My number one piece of advice for all gardeners—new and somewhat seasoned—is to go local. Gardening is specific to your climate, so it’s essential that you use local information, plant varieties and planting schedules, as opposed to, say, those otherwise-convenient little seed packets. (Here in Texas, for example, essentially all the seed-planting dates on those little seed packets are incorrect, due to our much warmer climate and year-round growing season. So, like I said: Go local.)
Start by visiting a local plant nursery. They will carry plant varieties that do well in your area, as well seasonally-appropriate plants, and also have the best all-around information for your area. Big box stores like Home Depot and Lowe’s are good for purchasing garden hardware like hoses, tools and mulch, but often don’t carry regional-specific plant and seed varieties, which just doesn’t set you up for success as a plant parent.
Try your hand at growing herbs and flowers before moving on to vegetables. Herbs, for one, are easy to grow and give you more bang for your buck (and your space): You can grow all the herbs you’ll ever need in a 4×6 or 4×8 garden bed (or even in pots!), and fresh herbs (usually so pricey at the grocery store) make a HUGE difference in your cooking. Vegetables, on the other hand, require much more space and much more sun to produce an amount of food that will have a significant impact on your family’s diet (i.e. multiple garden beds instead of just one) and are typically cheaper at the grocery store.
And without further ado: A few of my favorite herbs and flowers herbs to grow in a home garden right now. (For new gardeners, I suggest starting with transplants from your local gardening center; make it easy on yourself! For raised beds, garden soil amended with compost is best, and for pots/containers, any soil-less potting mix will do fine. All appreciate a bit of organic high nitrogen fertilizer before planting.)
1. Basil A warm season annual. Very easy to grow from seed or transplant. Fast grower, requires full sun and about 1-2 feet of space, depending on variety. I usually grow one Genovese basil (a typical “grocery store” basil) and one lemon basil (for Asian dishes). Be sure to keep the buds trimmed! Otherwise, the plant will put energy into making seed, rather than leafy growth, and the leaves will lose their flavor. At the end of the season (just before first frost), harvest the entire plant, make a big batch of pesto and freeze in ice cube trays to use all year long.
2. Mint A perennial. Must be kept in a pot; very aggressive spreader. Suggest 12” pot to allow for mature size. Appreciates afternoon shade in hot climates.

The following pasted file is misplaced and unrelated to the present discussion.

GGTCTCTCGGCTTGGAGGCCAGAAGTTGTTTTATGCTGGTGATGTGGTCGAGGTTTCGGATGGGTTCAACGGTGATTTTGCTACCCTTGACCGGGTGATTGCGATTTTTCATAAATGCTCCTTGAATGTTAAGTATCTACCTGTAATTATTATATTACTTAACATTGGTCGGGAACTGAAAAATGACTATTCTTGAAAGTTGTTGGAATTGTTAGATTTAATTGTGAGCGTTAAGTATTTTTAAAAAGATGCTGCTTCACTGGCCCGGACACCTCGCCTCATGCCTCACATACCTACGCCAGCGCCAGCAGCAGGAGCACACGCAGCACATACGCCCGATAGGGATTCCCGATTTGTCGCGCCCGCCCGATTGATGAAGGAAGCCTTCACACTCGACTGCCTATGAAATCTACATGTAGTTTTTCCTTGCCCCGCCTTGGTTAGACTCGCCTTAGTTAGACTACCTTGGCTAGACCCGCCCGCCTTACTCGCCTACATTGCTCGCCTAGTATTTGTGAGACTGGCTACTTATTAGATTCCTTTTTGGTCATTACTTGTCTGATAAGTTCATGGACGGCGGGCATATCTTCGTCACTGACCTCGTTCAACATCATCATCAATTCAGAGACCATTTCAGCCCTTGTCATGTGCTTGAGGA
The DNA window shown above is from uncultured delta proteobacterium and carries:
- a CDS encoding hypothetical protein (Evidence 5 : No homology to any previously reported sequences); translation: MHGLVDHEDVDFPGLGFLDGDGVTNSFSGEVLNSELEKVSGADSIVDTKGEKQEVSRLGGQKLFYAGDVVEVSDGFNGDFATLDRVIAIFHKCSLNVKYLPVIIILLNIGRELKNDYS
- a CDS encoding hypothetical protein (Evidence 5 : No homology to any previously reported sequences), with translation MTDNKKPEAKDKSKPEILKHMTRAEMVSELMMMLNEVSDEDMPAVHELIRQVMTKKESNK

3. Dill A cool season annual, best planted in early spring and again in fall. Amazing culinary herb, and also a host plant for swallowtail butterflies—don’t be surprised if your plant is covered in little caterpillars during spring. I suggest growing a little extra for them. Dill gets large (mature height is 3-4 feet and 1-2 feet diameter), so best in large pots or raised beds. Best in full sun, but can tolerate partial shade.
4. Rosemary Probably my favorite culinary herb. Perennial plant with mature size about 3-5 ft tall and wide, so great for planting in the ground, but can also do fine in a large pot. Best in full sun, but can tolerate partial shade. Drought tolerant, and a great landscaping plant in dry climates.
5. Sage A perennial herb. Very easy to grow and amazingly fragrant leaves. Requires full sun/partial shade, about 1 feet spacing, grows 1-2 feet tall. Pretty flowers, as well.
6. Thyme A low-growing perennial. Sun or part shade, mature size is 6-8” tall and wide. I like growing a few different varieties, but lemon thyme is my favorite.
7. Oregano Another low-growing perennial, approximately 1 feet spacing. Appreciates afternoon shade in hot climates.
8. Chives Adorable low-growing perennial herb. Plant in full sun / partial shade, about 6-8” apart. Mature height is 12-18”.
Next up: Flowers. I love growing a few flowers mixed in with my herbs. It will put such a big smile on your face (and a few are edible, too)! Here’s what to start with.
1 – 3. Pansies, violas, and nasturtiums (cool season) All would love full sun, but can take some shade too. Pansies/violas are small plants, with a mature size about 6” wide and tall. Nasturtiums have a trailing habit, with beautiful bright flowers and lily-pad like leaves. Great for border or pots! Pansy and viola flowers are edible, as well as the flowers and leaves of nasturtiums.
4 – 6. Gazanias, zinnias, and cosmos (warm season) Not edible, but beautiful and will make you smile. These prefer full sun, but can handle some shade. Gazanias are low-growing (mature size ~10” tall and wide), whereas zinnias and cosmos are a bit taller (~1-3 feet). All are relatively care-free, and easy to grow from seed.
When in doubt, just stop by your local plant nursery and ask for guidance.
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